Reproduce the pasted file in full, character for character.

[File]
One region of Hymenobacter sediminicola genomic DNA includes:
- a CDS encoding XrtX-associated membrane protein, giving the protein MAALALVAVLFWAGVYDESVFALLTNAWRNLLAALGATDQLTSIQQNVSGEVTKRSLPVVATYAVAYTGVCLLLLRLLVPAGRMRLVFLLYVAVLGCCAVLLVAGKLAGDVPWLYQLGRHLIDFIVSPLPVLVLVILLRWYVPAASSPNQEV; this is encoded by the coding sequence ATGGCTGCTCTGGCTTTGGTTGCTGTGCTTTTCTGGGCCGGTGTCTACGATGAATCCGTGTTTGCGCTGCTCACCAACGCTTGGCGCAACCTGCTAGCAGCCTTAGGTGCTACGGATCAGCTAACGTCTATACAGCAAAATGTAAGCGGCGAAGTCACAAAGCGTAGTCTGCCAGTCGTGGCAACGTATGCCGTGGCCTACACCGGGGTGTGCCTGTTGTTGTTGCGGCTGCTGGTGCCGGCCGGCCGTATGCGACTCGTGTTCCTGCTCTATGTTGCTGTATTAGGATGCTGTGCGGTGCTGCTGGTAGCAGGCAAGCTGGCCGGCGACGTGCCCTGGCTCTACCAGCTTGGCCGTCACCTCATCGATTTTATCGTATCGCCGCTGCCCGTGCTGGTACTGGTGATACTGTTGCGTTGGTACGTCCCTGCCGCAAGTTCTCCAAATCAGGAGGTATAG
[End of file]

One region of Hymenobacter sediminicola genomic DNA includes:
- a CDS encoding XrtX-associated membrane protein, giving the protein MAALALVAVLFWAGVYDESVFALLTNAWRNLLAALGATDQLTSIQQNVSGEVTKRSLPVVATYAVAYTGVCLLLLRLLVPAGRMRLVFLLYVAVLGCCAVLLVAGKLAGDVPWLYQLGRHLIDFIVSPLPVLVLVILLRWYVPAASSPNQEV; this is encoded by the coding sequence ATGGCTGCTCTGGCTTTGGTTGCTGTGCTTTTCTGGGCCGGTGTCTACGATGAATCCGTGTTTGCGCTGCTCACCAACGCTTGGCGCAACCTGCTAGCAGCCTTAGGTGCTACGGATCAGCTAACGTCTATACAGCAAAATGTAAGCGGCGAAGTCACAAAGCGTAGTCTGCCAGTCGTGGCAACGTATGCCGTGGCCTACACCGGGGTGTGCCTGTTGTTGTTGCGGCTGCTGGTGCCGGCCGGCCGTATGCGACTCGTGTTCCTGCTCTATGTTGCTGTATTAGGATGCTGTGCGGTGCTGCTGGTAGCAGGCAAGCTGGCCGGCGACGTGCCCTGGCTCTACCAGCTTGGCCGTCACCTCATCGATTTTATCGTATCGCCGCTGCCCGTGCTGGTACTGGTGATACTGTTGCGTTGGTACGTCCCTGCCGCAAGTTCTCCAAATCAGGAGGTATAG